Frank Howard Era: 1940–1969

After Jess Neely left to become the head coach at Rice, Frank Howard (an assistant coach under Neely) was named head coach. In his 30 years at Clemson, Howard compiled a 165–118–12 record, a 3–3 bowl record, won two Southern Conference championships, and six ACC championships. Seven of Howard's teams finished the year ranked in at least one final poll. He also incorporated the Single Wing, T-formation, and I-formation offenses at different points during his coaching career at Clemson.

The tradition of rubbing "Howard's Rock" prior to running down the hill before home games began during Coach Howard's tenure. The playing field at Memorial Stadium was named "Frank Howard Field" following his retirement to honor his many years of service for the university. He was inducted into the College Football Hall of Fame, the South Carolina Sports Hall of Fame, the Clemson Hall of Fame, the Clemson Ring of Honor, the Helms Athletic Hall of Fame, the State of Alabama Hall of Fame, National Football Foundation Hall of Fame, the Orange Bowl Hall of Honor, and the Gator Bowl Hall of Fame.

Post-Howard Era: 1970–1976

Clemson struggled during the years following Frank Howard's retirement. His successor, Hootie Ingram, only compiled a 12–21 record. During his tenure, the tradition of running down the hill was stopped from 1970 to the end of the 1972 season, when the team decided it wanted to come down the hill for the final home game against South Carolina. The traditional "tiger paw" logo was introduced by Ingram. Jimmy "Red" Parker coached the Tigers from 1973-1976, compiling a 17-25-2 record.

Charlie Pell Era: 1977-1978

Charlie Pell coached the Tigers for 2 seasons, winning the ACC Coach of the Year award twice and leading the Tigers to the 1978 ACC Championship en route to a 18-4-1 record. In both seasons, Clemson earned berths to the Gator Bowl. However, Pell became involved in NCAA rules and recruiting violations that came to light under the tenure of his successor, Danny Ford. Charlie Pell would leave after 1978 to become head coach at Florida, where his coaching career would end in 1984 following more NCAA rules violations.

Danny Ford Era: 1978–1989

The Danny Ford Era began in 1978, after Charlie Pell left for the University of Florida. He won his first game, the 1978 Gator Bowl, with a 17–15 victory over Ohio State and legendary coach Woody Hayes, who punched LB Charlie Bauman in the throat after making the game-clinching interception. In his first two seasons, Ford guided the Tigers to 8–4 and 6–5 records and a Peach Bowl bid in 1979. In 1981, Ford led the Tigers to a 12–0 record, his first ACC championship as head coach, a 22-15 victory over Nebraska in the Orange Bowl, and the school's first national championship in any sport. During his tenure at Clemson, Ford compiled a 96-29-4 (.760) record, a 6-2 bowl record, won five ACC championships, and finished the year ranked in at least one poll seven times. Ford also coached 21 All-Americans and 41 players who went on to play in the NFL during his 11 seasons at Clemson.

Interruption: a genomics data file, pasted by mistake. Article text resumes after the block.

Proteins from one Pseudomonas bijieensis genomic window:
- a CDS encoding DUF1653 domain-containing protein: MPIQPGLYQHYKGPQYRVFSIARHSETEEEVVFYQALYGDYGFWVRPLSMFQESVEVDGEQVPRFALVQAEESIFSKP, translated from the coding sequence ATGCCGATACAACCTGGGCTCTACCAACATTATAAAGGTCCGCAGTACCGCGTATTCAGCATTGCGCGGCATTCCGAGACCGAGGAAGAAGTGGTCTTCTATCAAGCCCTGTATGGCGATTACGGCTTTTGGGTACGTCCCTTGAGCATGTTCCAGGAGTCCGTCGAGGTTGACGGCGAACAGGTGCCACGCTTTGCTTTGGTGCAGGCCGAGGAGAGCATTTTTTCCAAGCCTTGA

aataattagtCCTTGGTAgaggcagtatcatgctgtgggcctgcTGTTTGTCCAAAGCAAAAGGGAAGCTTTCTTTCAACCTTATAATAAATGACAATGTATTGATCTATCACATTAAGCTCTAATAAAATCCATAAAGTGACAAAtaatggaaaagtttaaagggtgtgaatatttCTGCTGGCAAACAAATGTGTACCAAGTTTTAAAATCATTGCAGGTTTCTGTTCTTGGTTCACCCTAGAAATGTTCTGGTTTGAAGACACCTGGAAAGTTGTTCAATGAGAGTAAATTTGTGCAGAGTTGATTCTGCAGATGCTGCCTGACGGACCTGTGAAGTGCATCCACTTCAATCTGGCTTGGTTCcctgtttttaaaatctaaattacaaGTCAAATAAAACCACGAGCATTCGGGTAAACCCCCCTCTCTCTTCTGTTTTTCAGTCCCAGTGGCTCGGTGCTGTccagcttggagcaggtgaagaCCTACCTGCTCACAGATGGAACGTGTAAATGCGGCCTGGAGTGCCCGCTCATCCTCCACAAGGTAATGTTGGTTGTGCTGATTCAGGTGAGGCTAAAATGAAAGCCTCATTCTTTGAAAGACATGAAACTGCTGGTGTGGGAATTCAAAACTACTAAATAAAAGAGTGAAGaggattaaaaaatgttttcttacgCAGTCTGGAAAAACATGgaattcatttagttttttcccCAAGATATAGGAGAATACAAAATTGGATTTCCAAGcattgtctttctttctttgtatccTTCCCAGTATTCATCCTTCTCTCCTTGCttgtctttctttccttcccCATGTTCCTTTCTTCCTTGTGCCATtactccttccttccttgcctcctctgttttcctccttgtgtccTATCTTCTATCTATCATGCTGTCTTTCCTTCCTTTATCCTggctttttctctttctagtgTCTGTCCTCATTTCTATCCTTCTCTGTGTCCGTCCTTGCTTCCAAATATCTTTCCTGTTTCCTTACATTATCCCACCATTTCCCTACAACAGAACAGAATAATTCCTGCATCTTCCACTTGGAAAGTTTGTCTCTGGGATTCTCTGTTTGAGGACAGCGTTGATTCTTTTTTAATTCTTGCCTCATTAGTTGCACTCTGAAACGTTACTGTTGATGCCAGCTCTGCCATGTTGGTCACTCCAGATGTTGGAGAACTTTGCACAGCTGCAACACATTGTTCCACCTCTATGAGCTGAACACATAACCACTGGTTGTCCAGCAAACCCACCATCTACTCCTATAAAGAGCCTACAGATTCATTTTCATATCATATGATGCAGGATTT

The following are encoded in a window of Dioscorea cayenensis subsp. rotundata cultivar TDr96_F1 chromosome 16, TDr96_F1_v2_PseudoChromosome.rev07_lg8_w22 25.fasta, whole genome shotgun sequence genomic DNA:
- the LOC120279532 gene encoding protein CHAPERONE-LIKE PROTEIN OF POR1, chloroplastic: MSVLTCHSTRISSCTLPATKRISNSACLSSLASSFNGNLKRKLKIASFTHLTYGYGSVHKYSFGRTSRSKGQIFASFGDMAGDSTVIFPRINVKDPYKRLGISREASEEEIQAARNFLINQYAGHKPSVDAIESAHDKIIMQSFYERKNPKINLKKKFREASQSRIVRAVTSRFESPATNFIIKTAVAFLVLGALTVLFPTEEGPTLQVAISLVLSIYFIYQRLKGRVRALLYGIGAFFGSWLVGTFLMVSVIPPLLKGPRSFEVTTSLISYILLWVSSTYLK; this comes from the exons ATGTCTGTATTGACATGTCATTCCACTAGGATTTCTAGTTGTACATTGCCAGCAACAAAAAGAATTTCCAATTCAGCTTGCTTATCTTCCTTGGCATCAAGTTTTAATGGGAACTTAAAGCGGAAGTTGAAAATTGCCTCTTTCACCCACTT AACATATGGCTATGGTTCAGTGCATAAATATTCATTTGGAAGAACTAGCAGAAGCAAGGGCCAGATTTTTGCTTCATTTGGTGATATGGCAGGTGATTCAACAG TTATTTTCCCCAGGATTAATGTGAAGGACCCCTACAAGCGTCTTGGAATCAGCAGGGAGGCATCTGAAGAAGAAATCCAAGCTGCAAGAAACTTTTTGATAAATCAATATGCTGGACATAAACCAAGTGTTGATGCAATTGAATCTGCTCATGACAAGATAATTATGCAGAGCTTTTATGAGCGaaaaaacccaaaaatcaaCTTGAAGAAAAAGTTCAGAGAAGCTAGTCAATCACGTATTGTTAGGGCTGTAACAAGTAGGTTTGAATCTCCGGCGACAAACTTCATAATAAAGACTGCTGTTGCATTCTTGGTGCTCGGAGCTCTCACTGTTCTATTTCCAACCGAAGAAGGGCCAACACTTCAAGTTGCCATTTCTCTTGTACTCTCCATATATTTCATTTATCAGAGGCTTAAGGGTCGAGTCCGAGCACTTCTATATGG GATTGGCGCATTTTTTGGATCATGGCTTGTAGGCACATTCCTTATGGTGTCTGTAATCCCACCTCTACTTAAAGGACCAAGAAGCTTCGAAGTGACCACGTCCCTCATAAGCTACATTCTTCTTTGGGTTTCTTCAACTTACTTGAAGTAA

On November 21, 1982, the football program was placed on probation for a 2-year period to include the 1983 and 1984 seasons. This sanction was enforced on the program by the NCAA Committee on Infractions due to a lengthy history of recruiting violations to gain an athletic advantage that had taken place from 1977 through the Tigers' 1981 National Championship season and into 1982, under the administration of two head coaches, Charlie Pell and Danny Ford.

Over 150 documented violations were found to have been committed under NCAA bylaws in the categories of improper recruiting inducements, extra benefits to student-athletes, ethical conduct, improper financial aid, improper campus visits, improper transportation and entertainment, improper use of funds, improper employment, improper recruiting contact, and distribution of cash to players by members of the coaching staff.[1]

As a result of these violations, Clemson was publicly reprimanded and censured by the NCAA. The football team was barred from participating in bowl games following the 1982 and 1983 seasons, and barred from appearing on live television in the 1983 and 1984 seasons. Also, the number of scholarships that the university could allocate to football players was restricted to 20 (from the normal limit of 30) for the 1983-84 and 1984-85 academic years.